Aside from the occasional 12-pack-fueled game of Mario Kart, drinking and driving is not that much fun.
And while taking public transportation home is always a better decision when you're royally tanked with the homies on a Friday night, it is apparently very easy to die that way, too—especially in public-transit-dominated countries like Japan. Those fuzzy lights that appear so far away in your drunken stupor could be a speeding train propelling towards you at 366 miles per hour.
Fortunately, technology has our backs against Darwin in this one: 46 new cameras have been installed this week, in the Kyobashi station in Osaka, and here's the catch: they're programmed to automatically scan passengers for signs of intoxication and alert attendants if necessary. It's all part of West Japan Railway's efforts to prevent accidents, according to the Wall Street Journal.
What exactly does drunken behavior look like to these Skynet-like cameras?
A West Japan Railway spokesperson cites examples such as "remaining on the platform for an extended time for no apparent reason, and sleeping on benches." Also, many drunken would-be passengers often remain almost motionless for a long time before trotting quickly toward the tracks when a train is approaching. Though, with cameras or without, you can easily prevent any bodily harm—drunk or sober—if you follow the warnings found on most subway platforms around the world: Never run towards a moving train.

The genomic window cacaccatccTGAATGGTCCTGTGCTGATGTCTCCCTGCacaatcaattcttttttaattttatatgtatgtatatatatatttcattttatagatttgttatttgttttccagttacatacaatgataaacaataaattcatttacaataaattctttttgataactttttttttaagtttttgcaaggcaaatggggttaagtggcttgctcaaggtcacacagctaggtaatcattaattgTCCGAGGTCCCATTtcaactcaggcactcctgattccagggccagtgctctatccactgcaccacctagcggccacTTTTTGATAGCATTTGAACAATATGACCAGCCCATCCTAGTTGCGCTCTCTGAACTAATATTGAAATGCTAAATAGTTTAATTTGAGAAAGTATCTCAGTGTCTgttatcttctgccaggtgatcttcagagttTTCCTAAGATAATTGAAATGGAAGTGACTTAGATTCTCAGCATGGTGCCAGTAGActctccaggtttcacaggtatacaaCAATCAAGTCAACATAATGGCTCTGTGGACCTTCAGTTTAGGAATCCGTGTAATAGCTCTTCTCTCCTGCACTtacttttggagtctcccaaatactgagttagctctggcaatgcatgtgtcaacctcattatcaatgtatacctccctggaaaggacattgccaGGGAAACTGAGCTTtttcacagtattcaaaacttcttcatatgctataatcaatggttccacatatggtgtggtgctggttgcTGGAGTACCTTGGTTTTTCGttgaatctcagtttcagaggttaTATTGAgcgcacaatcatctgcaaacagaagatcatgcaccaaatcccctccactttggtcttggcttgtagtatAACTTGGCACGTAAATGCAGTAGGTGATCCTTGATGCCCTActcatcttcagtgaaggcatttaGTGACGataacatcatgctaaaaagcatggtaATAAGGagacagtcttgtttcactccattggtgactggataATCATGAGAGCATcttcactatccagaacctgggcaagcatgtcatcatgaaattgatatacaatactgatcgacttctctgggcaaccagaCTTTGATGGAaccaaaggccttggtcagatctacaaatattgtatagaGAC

However, this is no laughing matter: The report goes on to mention that 221 cases of passengers hit by trains has been recorded since April 2013. And of those victims, a whopping 60 percent were found to be drunk at the time.
For the time being, this cutting-edge, anti-drunk-gruesome-train-death camera system is only being operated in Osaka's Kyobashi station, but if successful, the company will consider installing similar systems at other stations in the future.
As for any concerned scumbags who are afraid that this new safety surveillance measure will out them in a TMZ-like fashion with a recording of you and your sancho or side chick, or is a sign of a Minority Report-like future, fear not—the West Japan Railway has confirmed that the system will not be used to identify people in any way.